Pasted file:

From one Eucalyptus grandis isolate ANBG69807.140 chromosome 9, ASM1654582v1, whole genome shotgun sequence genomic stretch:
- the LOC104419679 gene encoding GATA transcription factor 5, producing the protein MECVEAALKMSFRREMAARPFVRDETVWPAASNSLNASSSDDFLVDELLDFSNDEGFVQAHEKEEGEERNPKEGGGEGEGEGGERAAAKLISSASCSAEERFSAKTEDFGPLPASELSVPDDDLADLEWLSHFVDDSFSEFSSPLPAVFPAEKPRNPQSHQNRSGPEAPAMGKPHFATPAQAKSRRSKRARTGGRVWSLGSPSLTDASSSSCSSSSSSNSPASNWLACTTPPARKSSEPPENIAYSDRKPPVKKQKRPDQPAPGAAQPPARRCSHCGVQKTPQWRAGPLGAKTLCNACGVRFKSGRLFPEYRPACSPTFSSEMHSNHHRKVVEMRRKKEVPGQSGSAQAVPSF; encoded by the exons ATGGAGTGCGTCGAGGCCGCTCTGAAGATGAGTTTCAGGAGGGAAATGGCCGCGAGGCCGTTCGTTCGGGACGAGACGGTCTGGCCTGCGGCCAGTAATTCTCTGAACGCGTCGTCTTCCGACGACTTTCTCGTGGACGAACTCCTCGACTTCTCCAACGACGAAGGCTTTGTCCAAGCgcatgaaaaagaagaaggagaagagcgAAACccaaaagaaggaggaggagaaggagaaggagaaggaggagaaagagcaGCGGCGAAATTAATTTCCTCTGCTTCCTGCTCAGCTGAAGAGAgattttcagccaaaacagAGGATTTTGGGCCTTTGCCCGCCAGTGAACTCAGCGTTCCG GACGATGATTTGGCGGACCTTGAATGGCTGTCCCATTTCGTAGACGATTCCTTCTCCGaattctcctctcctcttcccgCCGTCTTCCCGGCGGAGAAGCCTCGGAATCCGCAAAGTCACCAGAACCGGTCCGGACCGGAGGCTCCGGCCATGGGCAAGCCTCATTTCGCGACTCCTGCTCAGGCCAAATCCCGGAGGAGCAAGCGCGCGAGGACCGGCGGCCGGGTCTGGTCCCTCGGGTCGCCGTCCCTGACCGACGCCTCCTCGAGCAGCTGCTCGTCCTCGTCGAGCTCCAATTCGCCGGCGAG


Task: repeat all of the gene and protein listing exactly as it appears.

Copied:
From one Eucalyptus grandis isolate ANBG69807.140 chromosome 9, ASM1654582v1, whole genome shotgun sequence genomic stretch:
- the LOC104419679 gene encoding GATA transcription factor 5, producing the protein MECVEAALKMSFRREMAARPFVRDETVWPAASNSLNASSSDDFLVDELLDFSNDEGFVQAHEKEEGEERNPKEGGGEGEGEGGERAAAKLISSASCSAEERFSAKTEDFGPLPASELSVPDDDLADLEWLSHFVDDSFSEFSSPLPAVFPAEKPRNPQSHQNRSGPEAPAMGKPHFATPAQAKSRRSKRARTGGRVWSLGSPSLTDASSSSCSSSSSSNSPASNWLACTTPPARKSSEPPENIAYSDRKPPVKKQKRPDQPAPGAAQPPARRCSHCGVQKTPQWRAGPLGAKTLCNACGVRFKSGRLFPEYRPACSPTFSSEMHSNHHRKVVEMRRKKEVPGQSGSAQAVPSF; encoded by the exons ATGGAGTGCGTCGAGGCCGCTCTGAAGATGAGTTTCAGGAGGGAAATGGCCGCGAGGCCGTTCGTTCGGGACGAGACGGTCTGGCCTGCGGCCAGTAATTCTCTGAACGCGTCGTCTTCCGACGACTTTCTCGTGGACGAACTCCTCGACTTCTCCAACGACGAAGGCTTTGTCCAAGCgcatgaaaaagaagaaggagaagagcgAAACccaaaagaaggaggaggagaaggagaaggagaaggaggagaaagagcaGCGGCGAAATTAATTTCCTCTGCTTCCTGCTCAGCTGAAGAGAgattttcagccaaaacagAGGATTTTGGGCCTTTGCCCGCCAGTGAACTCAGCGTTCCG GACGATGATTTGGCGGACCTTGAATGGCTGTCCCATTTCGTAGACGATTCCTTCTCCGaattctcctctcctcttcccgCCGTCTTCCCGGCGGAGAAGCCTCGGAATCCGCAAAGTCACCAGAACCGGTCCGGACCGGAGGCTCCGGCCATGGGCAAGCCTCATTTCGCGACTCCTGCTCAGGCCAAATCCCGGAGGAGCAAGCGCGCGAGGACCGGCGGCCGGGTCTGGTCCCTCGGGTCGCCGTCCCTGACCGACGCCTCCTCGAGCAGCTGCTCGTCCTCGTCGAGCTCCAATTCGCCGGCGAG